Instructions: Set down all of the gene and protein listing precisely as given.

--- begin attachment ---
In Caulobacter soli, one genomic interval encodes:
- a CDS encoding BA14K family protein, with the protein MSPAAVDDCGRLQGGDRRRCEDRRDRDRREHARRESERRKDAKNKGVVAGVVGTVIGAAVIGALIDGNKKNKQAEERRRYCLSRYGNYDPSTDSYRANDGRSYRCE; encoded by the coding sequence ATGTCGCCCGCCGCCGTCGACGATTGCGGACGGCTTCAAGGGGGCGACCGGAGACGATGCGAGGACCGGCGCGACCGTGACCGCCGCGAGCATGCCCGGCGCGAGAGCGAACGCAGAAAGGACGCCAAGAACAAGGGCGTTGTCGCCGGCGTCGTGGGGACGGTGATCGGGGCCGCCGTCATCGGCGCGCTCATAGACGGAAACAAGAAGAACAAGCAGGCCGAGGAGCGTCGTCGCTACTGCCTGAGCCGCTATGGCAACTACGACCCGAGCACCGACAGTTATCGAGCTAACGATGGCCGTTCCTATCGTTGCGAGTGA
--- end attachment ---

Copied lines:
In Caulobacter soli, one genomic interval encodes:
- a CDS encoding BA14K family protein, with the protein MSPAAVDDCGRLQGGDRRRCEDRRDRDRREHARRESERRKDAKNKGVVAGVVGTVIGAAVIGALIDGNKKNKQAEERRRYCLSRYGNYDPSTDSYRANDGRSYRCE; encoded by the coding sequence ATGTCGCCCGCCGCCGTCGACGATTGCGGACGGCTTCAAGGGGGCGACCGGAGACGATGCGAGGACCGGCGCGACCGTGACCGCCGCGAGCATGCCCGGCGCGAGAGCGAACGCAGAAAGGACGCCAAGAACAAGGGCGTTGTCGCCGGCGTCGTGGGGACGGTGATCGGGGCCGCCGTCATCGGCGCGCTCATAGACGGAAACAAGAAGAACAAGCAGGCCGAGGAGCGTCGTCGCTACTGCCTGAGCCGCTATGGCAACTACGACCCGAGCACCGACAGTTATCGAGCTAACGATGGCCGTTCCTATCGTTGCGAGTGA